One method I liked to get HT and heater voltage from regular transformers is to wire two back to back. If you have a 6-0-6 winding you can also step up the HT if you need too to 2x supply voltage. I'm thinking about a 6n6p based tube amp for a low power triode amp, maybe 2W or so. It would be a 2-tuber though, maybe a 6n2p srpp driving the 6n6p srpp output into another 6V transformer (as suggested above), with the NFB loop going from the 6n6p anode to the unbypassed 6n2p cathode. So 4 small 6V toroids, + 4 cheap tubes and a few bits.

May not be the cheapest but it should be fairly cheap to build.


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PostPosted: 26 Apr 2011, 17:16 
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cheap-Jack wrote:
Hi.
Geek wrote:
use a 3-wire IEC

Yes, 3-wire IEC is safe. BUT, repeat but, don't put 3-wire powering to every components in the same rig to avoid ground looping. Make sure only use one single 3-wire IEC plug for one single component, & all the other components only use 2-pin polarized power plugs.


OK, I see what you mean now.

I'm going to have to test this at Audiofest (there's some real scary wiring there.... if we're gonna get hum and dropouts... :eek: )


Quote:
Since the power amp consumes largest power. I use 3-wire IEC system only for my power amp. All other components, from phonostages/linestages, TT, cassette tape deck , CD-audio player, DVD-audio player use 2-pin polarized plugs to eliminate ground loops.


I don't think I have 3-wires on anything else at the moment other than power amp and phono pre..... preamp is powered by a wallwart, phono is 3-wire, but the 100R method between signal and chassis ground keeps it quiet. I've tested 3-wire preamps upon repair, but my house is pretty quiet for loop currents.


Quote:
Even having done so, check out each component's grounding to ensure no grounding wiring reversed inside each components by reversing the polarity of the 2-pin power plug to ensure there is no ground loop humming with volume crank up to maximum.


Guh! Do you know how many commercial supposedly-CE-UL-CSA approved products I've found with the line/neutral backwards, or illegal wiring schemes (line straight to transformer, neutral switched, then to fuse, then to transformer. No X2 cap across switch)?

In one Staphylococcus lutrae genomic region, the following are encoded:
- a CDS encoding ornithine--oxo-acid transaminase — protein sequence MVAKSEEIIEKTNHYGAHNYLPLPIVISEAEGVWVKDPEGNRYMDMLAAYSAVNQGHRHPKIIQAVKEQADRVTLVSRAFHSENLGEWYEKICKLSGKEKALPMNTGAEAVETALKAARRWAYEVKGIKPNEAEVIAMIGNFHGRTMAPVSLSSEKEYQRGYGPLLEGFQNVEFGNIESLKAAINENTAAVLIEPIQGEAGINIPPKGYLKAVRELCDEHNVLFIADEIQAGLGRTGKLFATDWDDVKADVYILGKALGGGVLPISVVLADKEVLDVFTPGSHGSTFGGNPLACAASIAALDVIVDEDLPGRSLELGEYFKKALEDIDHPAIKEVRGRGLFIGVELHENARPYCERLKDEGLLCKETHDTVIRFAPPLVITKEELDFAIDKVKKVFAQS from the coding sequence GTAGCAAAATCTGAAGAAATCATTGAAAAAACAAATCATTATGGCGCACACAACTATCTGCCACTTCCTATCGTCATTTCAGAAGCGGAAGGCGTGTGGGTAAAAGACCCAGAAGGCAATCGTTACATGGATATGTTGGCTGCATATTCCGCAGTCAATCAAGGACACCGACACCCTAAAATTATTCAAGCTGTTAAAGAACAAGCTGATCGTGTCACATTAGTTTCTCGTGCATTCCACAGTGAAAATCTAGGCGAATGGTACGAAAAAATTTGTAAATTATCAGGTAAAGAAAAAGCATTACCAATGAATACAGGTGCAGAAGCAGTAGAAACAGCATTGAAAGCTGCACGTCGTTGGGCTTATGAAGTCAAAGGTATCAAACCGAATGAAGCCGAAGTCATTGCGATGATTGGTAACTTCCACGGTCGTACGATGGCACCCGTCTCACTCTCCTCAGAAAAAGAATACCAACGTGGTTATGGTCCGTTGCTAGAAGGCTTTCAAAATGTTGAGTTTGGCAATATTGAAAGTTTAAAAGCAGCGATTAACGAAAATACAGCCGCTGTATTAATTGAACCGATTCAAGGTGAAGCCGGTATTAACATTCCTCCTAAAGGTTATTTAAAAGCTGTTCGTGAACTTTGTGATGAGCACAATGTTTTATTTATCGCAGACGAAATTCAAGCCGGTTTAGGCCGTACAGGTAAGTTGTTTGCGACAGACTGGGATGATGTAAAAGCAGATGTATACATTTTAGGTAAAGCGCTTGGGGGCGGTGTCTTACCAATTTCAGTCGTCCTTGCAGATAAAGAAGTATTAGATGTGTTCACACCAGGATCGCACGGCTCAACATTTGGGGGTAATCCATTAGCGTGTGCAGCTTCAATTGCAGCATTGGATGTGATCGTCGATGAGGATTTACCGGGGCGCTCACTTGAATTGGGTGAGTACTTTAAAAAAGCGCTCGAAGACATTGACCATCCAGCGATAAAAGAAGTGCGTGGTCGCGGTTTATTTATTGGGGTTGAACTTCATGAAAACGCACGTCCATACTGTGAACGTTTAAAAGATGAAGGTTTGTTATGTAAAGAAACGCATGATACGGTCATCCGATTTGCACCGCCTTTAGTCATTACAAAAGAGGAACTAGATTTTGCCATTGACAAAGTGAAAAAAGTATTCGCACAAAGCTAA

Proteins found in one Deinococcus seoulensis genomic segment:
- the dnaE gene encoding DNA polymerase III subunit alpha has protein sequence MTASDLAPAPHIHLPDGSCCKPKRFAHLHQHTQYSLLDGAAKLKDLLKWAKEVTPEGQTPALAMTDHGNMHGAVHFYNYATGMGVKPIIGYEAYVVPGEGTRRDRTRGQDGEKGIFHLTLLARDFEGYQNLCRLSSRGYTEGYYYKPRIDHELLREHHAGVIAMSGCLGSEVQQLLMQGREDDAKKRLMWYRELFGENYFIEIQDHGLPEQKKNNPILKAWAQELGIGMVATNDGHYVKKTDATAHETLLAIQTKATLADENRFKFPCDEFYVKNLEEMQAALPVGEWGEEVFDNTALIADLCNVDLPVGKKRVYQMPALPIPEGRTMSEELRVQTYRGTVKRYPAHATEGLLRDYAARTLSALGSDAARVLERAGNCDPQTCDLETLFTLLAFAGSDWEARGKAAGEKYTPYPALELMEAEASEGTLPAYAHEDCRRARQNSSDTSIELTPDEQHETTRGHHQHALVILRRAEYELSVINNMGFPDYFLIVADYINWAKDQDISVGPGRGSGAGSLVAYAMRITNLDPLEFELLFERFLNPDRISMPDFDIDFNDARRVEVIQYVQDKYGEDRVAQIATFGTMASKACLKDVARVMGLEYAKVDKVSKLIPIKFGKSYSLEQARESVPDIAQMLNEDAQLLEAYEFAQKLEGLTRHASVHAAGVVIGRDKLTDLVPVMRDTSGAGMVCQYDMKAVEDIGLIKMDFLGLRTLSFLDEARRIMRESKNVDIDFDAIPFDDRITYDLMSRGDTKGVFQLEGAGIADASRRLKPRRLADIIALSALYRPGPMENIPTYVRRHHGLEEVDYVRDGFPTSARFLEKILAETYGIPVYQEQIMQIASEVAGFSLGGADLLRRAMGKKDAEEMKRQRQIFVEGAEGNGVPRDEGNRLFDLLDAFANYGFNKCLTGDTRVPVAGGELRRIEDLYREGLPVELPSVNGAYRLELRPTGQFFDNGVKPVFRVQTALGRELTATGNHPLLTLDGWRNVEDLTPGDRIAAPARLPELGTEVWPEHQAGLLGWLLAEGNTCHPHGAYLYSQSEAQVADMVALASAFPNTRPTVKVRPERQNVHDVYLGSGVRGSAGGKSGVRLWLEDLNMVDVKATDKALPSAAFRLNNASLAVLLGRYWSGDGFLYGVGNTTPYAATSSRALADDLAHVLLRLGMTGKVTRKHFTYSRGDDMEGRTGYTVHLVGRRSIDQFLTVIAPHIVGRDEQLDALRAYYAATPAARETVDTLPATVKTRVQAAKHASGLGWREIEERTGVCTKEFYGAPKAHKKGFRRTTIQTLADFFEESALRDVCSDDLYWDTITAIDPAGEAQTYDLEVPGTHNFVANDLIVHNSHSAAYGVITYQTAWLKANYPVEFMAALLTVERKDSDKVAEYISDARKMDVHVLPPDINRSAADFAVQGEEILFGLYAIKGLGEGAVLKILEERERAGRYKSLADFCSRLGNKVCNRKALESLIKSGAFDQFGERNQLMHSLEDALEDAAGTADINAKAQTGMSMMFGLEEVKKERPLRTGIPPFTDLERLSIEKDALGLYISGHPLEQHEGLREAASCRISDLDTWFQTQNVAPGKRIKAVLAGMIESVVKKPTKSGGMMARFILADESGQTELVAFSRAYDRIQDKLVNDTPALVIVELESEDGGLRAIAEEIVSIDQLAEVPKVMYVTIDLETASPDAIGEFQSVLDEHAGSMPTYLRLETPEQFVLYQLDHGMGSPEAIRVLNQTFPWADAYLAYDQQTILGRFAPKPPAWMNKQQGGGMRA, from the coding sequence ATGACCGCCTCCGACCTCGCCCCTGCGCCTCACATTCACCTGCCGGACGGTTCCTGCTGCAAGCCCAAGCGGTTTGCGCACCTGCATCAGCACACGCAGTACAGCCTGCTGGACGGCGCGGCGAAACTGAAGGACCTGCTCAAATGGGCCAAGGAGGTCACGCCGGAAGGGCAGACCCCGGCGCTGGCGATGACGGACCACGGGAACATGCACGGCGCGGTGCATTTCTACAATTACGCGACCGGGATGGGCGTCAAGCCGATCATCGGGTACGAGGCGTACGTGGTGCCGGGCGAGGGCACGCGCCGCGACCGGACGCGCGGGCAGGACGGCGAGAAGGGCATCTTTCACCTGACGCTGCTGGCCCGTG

Disgusting! And they came from reputable department stores. I found one amplifier even full of knockoff components :down:

Quote:
Yea, nothing comes easy. I'd take nothing for granted.


Agreed there!

Cheers!

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* Ratings are for transistors - tubes have guidelines*
Home: GeeK ZonE
Work: Classic Valve Design


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PostPosted: 27 Apr 2011, 08:48 
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HI.
Geek wrote:
line/neutral backwards, or illegal wiring schemes (line straight to transformer, neutral switched, then to fuse, then to transformer. No X2 cap across switch)?

Yea, say it again! It is all those factory screw-ups may cause hums to other components hooked up to it.

O.T. - Similar 'stupid' things you may find inside many loudspeakers, even famous brandnames.

If you got the gut to get access to the inside of a loudspeaker system box, you may find skinny hookup wires, lousy built like micky mouse X'over networks, inadequate bracing, etc etc. :down: You will see where the money we paid for the loudspeaker system go to - a gorgeously looking wooden box !
But doing so may void manufacturer's warranty on the loudspeakers.

c-J

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PostPosted: 27 Apr 2011, 09:22 
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Hi.
Globs wrote:
Hi... cheap construction too - partly to save money, partly as an interesting engineering exercise.

Yup, you've hit the bull's-eye !

This is the charm of the DIY game! It also serves as a challenge to whoever takes part in it.

I think I have succeeded my own challenge to build the simplest phonostage ever - one stage one tube - singing like a nightingale! Now I am taking up my another challenge to build a stand-alone PS for it - 6VDC heater PS using NMHi cells rechargeable by a built-in SMPS + 440V B+ regulated PS in a small plastic Hammond equipment box:- 7.5" x 4.25" x 2.25". Another mission impossible !? :lildevil:

Life is itself a challenge, anyway.

c-J